Rachel Maddow is on the cover of The Hollywood Reporter.
You should probably read the full article so you can feel all warm inside about her H&M blazers, her humble attitude, and all of the really kind words quoted about her from people on all sides of the aisle. You probably already knew she fishes and owns a little rowboat and describes her relationship with artist Susan Mikula as “love at first sight,” right?
Maddow’s sexuality wasn’t a prominent topic of discussion in the interview, but what was uncovered is food for thought: Maddow, a staunch gay marriage advocate, doesn’t feel “urgency” to do the deed herself – and is worried about the “assimilationist aspect” of the entire thing:
Gay marriage was legalized in Massachusetts in 2004, but Maddow says she and Mikula have no immediate wedding plans. “We know a lot of people who have gotten married but I don’t think we feel any urgency about it.”
Later she admits that she’s actually ambivalent about the cultural impact of gay marriage.
“I feel that gay people not being able to get married for generations, forever, meant that we came up with alternative ways of recognizing relationships,” she explains. “And I worry that if everybody has access to the same institutions that we lose the creativity of subcultures having to make it on their own. And I like gay culture.”
So there you have it: Rachel Maddow, the first gay person on primetime TV and the lesbian who singlehandedly increased visibility for lesbians by probably a million percent, thinks gay marriage might be changing gay culture. And is “ambivalent” about it, if not “worried.”
Maddow is a staunch supporter of same-sex marriage rights, but this is the first time she’s said publicly that it may not be something she’s interested in for herself. Straight people have been using this argument to tear down gay marriage, but in reverse: the idea that straight people will be changed by sharing an institution with gay people, because of our “alternative ways of recognizing relationships.” And this certainly isn’t the first time a gay person has shared Maddow’s feelings. Maybe Rachel Maddow’s position is more or less what we all do as part of a politically aware subculture; fight for access to social power and cultural institutions while maintaining our critique of them. We’re a community that recognizes the symbolism and importance of many institutions, but still hopes those institutions bend to fit us – and that they don’t make us bend to fit within them. Maddow’s beliefs may be described as “conflicting,” but she’s certainly not alone in that. We’re all actively participating in some of the systems we recognize as flawed – including our broken election system, our education system, and how you stand in line at the DMV for like 25 minutes. Our gay and alternative culture doesn’t have to completely embrace or completely reject anything – because that’s what keeps us dynamic.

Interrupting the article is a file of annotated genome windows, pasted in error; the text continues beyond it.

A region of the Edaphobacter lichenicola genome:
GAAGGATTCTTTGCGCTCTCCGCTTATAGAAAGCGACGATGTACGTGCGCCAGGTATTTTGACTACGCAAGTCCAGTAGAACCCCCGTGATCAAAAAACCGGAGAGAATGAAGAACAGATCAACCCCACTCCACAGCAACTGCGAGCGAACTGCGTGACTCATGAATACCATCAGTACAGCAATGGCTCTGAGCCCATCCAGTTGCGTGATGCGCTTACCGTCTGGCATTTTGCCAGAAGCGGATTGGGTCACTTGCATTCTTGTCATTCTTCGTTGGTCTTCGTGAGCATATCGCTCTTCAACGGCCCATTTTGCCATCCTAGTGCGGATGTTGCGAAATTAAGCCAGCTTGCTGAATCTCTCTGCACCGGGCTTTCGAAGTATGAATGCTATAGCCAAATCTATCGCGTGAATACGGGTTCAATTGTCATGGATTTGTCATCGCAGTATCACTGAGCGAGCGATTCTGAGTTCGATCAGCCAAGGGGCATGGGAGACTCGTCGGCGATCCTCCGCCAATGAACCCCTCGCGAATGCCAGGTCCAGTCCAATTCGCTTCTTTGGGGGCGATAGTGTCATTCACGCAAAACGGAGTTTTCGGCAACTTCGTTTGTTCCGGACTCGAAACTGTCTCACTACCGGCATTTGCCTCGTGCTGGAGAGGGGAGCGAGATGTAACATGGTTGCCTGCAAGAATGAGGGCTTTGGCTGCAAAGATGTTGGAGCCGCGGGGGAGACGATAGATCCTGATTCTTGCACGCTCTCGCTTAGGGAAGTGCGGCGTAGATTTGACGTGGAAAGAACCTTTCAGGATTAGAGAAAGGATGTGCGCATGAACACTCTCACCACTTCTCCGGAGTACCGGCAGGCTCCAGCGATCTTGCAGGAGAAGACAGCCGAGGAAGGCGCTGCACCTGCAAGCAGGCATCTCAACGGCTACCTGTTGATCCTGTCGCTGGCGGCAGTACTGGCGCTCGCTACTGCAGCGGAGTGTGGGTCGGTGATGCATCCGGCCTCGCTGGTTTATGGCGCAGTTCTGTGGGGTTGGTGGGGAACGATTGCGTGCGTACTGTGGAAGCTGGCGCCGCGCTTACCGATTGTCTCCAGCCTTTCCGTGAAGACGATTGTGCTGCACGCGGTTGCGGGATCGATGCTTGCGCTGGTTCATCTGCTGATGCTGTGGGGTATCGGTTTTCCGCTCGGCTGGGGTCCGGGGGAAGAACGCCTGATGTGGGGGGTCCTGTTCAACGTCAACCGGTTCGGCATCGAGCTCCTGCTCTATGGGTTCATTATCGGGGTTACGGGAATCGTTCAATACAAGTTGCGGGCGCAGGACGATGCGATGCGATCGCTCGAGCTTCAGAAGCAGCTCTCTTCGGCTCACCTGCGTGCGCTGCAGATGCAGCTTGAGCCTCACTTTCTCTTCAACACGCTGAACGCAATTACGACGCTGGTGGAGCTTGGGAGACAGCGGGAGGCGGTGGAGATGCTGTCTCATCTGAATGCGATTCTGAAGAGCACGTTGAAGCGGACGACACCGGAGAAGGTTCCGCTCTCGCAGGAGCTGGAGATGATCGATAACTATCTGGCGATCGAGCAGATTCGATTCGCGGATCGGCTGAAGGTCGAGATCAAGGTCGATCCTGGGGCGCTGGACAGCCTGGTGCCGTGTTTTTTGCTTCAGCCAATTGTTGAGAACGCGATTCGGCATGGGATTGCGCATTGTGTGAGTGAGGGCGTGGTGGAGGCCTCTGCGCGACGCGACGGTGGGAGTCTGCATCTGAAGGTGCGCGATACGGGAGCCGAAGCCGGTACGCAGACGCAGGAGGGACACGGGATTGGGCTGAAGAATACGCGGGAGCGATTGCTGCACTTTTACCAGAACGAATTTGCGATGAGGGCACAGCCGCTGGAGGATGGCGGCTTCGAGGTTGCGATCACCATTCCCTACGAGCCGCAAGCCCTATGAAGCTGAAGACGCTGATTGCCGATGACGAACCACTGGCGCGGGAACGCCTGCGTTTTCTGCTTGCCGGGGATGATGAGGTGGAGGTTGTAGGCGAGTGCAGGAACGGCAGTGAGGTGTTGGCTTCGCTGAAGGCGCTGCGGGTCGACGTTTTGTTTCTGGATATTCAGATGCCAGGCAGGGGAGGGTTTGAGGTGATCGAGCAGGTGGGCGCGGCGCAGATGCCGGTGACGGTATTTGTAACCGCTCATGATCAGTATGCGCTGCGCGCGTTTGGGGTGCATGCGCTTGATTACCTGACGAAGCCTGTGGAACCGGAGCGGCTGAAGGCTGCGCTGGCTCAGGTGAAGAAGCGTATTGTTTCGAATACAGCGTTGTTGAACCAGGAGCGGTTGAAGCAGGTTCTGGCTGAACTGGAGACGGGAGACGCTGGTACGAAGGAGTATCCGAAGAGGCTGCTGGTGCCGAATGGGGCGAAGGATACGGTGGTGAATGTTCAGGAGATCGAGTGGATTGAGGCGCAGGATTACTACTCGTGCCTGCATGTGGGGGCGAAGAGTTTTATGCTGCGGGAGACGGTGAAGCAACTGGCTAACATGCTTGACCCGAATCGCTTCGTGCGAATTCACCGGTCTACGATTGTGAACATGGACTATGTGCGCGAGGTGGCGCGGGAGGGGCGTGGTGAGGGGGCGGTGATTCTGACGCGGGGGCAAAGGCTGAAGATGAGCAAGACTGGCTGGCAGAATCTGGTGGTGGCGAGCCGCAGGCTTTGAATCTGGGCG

Rachel Maddow has conflicted feelings about marriage, and so does everyone else. But her saying it might keep us in check as we experience new successes and look deeper for more challenges.